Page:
Can decentralization reduce a democratic deficit? Can decentralization make public administration more efficient and act as a safeguard against corruption? What can we learn from India's experience from its extensive decentralization reforms so far?
In this book, Sten Widmalm adopts comparative and empirical approaches to examine how decentralization is connected to social capital and corruption. Using evidence from in-depth field studies in Madhya Pradesh and Kerala, and analyzing it against historical cases from around the world, he presents theoretical perspectives and policy suggestions. Widmalm's journey takes him to ancient Rome, Greece and India, as well as to the West, China, Latin America, and Russia of more recent times.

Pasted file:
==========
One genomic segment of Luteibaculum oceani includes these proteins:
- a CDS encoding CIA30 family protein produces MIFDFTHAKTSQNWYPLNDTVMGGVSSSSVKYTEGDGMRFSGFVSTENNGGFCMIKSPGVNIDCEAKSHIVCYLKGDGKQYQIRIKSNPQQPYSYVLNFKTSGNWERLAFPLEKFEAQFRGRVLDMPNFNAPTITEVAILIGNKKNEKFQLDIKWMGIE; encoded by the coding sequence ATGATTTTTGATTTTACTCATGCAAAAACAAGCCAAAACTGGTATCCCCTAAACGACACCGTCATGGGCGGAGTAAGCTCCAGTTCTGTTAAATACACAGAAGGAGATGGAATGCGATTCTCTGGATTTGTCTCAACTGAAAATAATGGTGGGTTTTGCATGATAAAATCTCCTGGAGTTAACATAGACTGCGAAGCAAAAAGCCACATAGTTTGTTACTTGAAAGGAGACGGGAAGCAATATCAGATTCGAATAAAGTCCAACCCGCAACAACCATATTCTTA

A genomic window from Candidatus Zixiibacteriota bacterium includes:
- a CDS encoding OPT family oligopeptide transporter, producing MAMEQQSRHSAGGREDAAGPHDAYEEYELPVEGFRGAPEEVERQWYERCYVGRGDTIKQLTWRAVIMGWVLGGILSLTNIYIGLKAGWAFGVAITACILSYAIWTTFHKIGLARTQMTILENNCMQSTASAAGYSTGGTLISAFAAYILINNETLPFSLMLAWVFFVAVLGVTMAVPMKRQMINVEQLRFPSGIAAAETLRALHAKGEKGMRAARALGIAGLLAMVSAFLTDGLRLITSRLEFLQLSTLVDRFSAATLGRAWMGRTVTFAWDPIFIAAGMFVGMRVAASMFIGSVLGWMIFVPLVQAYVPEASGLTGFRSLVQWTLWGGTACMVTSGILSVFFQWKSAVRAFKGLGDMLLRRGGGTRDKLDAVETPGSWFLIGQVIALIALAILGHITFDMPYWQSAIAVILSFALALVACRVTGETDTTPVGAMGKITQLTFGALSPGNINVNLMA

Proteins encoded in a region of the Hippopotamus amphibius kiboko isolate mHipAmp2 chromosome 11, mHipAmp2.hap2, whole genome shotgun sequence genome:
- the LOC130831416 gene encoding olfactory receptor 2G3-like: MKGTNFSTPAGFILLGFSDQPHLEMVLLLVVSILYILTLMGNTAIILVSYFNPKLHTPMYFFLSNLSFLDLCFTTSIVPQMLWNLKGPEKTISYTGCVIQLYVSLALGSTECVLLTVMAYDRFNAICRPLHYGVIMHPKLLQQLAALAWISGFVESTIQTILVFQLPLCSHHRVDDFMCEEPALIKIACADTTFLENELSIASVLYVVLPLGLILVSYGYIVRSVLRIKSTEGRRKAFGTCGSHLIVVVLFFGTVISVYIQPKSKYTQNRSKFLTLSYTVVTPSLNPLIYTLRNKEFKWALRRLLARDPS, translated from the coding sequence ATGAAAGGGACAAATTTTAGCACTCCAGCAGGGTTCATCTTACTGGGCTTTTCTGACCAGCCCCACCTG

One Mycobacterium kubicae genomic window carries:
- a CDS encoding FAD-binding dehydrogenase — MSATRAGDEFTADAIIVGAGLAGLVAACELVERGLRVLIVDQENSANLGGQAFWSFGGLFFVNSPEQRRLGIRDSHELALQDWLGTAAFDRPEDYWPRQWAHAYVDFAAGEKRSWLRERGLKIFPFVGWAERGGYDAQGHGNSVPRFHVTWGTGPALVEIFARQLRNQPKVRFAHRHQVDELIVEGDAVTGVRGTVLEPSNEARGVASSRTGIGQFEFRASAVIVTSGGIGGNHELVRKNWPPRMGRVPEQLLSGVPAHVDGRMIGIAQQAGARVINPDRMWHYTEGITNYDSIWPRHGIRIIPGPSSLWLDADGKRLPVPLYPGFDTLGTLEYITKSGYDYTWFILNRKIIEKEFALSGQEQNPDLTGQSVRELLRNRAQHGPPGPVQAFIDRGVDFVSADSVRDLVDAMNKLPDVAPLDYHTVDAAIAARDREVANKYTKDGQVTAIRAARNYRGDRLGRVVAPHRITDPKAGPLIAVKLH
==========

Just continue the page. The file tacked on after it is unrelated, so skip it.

The relationship between decentralisation and corruption is receiving increased attention but there is still a dearth of well-designed studies and systematically collected empirical data on this.1 Many actors, such as aid agencies, policy makers and financial institutions, believe that decentralisation policies and the phenomenon of corruption have a major influence in one direction or the other on efforts to produce development—understood as economic growth, bureaucratic efficiency and democracy. They see corruption as indisputably a leading factor holding back development in poor countries around the world, and decentralisation has, since the 1990s in particular, been claimed to be one of the main means of preventing it.2 Policy makers and aid organisations in general agree that corruption should be fought and that decentralisation is good for ...